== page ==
Digital Convergence: Then and Now
Digital convergence is life.
Digital Convergence is using technology to merge and reconfigure older separate media into new, multimedia across a variety of platforms.
I am glad you asked. Come with me to 1991.
It’s a Tuesday morning, you wake up, start a pot of coffee and settle in to read the morning paper. After you’ve picked up the paper from your front yard, you read the front page to take in the image accompanying the big news of the day and filter through the rest of the stack for your daily dose of sports, business and entertainment news. You might save a section for later or might cut out an interesting article. When finished with the paper, you carry on with your morning routine, shower, dress and go to work.
Back to 2017.
Your local paper is digital and you can read it on your laptop, smart phone, tablet or have it read to you by Alexa or Siri. You can bookmark articles, email the author, give feedback about it in the comments section, watch embedded videos and scroll through photos that accompany your story and encourage others to read the story by sharing it on your social media sites. That’s digital convergence.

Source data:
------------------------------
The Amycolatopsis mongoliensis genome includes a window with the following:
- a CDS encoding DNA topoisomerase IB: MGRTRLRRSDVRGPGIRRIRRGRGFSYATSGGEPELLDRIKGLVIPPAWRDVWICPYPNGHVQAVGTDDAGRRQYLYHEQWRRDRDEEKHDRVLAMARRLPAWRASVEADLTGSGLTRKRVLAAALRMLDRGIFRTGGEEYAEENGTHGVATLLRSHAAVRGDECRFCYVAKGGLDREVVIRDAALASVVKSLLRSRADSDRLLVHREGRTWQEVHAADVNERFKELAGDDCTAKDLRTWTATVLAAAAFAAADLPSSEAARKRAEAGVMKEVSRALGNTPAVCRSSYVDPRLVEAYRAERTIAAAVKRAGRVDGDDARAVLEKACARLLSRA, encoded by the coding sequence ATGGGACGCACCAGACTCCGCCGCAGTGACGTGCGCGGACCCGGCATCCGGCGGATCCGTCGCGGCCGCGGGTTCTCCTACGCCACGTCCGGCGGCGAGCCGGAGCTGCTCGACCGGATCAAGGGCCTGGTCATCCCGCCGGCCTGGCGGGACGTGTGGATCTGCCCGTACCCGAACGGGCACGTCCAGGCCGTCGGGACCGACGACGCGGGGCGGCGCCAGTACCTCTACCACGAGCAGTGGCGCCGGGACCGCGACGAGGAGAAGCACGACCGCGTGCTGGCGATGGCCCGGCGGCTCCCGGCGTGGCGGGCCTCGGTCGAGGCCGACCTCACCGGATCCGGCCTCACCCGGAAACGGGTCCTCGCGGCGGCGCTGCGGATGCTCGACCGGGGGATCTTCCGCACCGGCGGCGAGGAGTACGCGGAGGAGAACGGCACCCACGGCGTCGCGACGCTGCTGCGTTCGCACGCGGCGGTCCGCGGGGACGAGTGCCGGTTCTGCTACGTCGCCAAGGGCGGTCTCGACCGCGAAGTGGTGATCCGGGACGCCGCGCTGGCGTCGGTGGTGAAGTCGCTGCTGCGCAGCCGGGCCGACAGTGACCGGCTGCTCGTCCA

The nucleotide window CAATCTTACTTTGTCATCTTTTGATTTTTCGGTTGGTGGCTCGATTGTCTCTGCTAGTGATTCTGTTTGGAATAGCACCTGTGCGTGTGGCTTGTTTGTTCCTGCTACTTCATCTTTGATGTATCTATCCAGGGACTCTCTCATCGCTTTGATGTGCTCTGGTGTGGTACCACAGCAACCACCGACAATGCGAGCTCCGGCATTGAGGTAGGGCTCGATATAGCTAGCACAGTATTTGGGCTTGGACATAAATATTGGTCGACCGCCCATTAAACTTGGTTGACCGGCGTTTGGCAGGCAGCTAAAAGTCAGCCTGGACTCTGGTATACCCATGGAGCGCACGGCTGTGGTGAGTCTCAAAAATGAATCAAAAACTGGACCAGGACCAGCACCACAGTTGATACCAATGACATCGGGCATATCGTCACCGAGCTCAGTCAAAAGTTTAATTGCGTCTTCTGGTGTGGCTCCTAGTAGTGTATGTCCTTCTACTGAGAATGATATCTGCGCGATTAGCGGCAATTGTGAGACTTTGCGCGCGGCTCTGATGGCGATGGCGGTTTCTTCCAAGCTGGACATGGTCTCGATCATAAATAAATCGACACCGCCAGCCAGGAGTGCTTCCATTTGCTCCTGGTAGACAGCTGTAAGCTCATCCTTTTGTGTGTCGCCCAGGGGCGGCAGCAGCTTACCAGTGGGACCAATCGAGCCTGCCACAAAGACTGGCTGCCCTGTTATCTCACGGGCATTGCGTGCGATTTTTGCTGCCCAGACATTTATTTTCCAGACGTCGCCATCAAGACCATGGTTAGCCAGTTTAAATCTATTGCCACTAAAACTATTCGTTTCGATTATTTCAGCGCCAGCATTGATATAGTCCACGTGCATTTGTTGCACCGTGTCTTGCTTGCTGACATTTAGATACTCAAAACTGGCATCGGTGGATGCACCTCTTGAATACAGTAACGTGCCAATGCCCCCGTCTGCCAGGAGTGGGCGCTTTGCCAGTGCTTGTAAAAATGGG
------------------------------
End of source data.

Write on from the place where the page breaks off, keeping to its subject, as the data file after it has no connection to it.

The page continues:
While newspapers haven’t gone out of style, the format has evolved considerably and we, as consumers in the digital age, want to consume media whenever and however we choose. We’ve been spoiled by convenience and access as a result of digital convergence and can’t imagine having it any other way. Luckily for us, there’s no going back.
Personally, digital convergence is a blessing and a curse. For example, I read my daily news subscriptions, Time Magazine’s The Brief and The Skimm, every morning. One is concise and contained to the body of the email with few external links, but the other lives on the web…with ads and suggested articles.
Without fail, I find myself 30-minutes and five-unrelated-stories-later on a blog somewhere laughing at memes. While it’s a convenience, the distractions and rabbit holes are endless!
Conversely, as a blessing, digital convergence has made life much easier. Here is an infographic with my take on the evolution of printed maps thanks to digital convergence:
As illustrated, it is now much easier to get around.
One of my favorite wayfinding apps, Waze, is a community-based traffic app. It guides using streets with the least amount of traffic and enables users to pinpoint construction, stalled vehicles, police and accidents where they appear on the route. For example, on Saturday morning, I was on the highway and traffic was at a standstill. I checked Waze and a fellow user in the same traffic jam posted the backup was due to an overturned pickup truck and trailer blocking the two right lanes. This information gave me the opportunity to exit the freeway and take another route.
Thanks to the convergence of printed maps, mobile phone technology, audio and messaging, we are able to get to our intended destinations quicker and more accurately.
It’s amazing how far we’ve come and where we are headed as products are developed that offer us a more convenient way to access our daily media.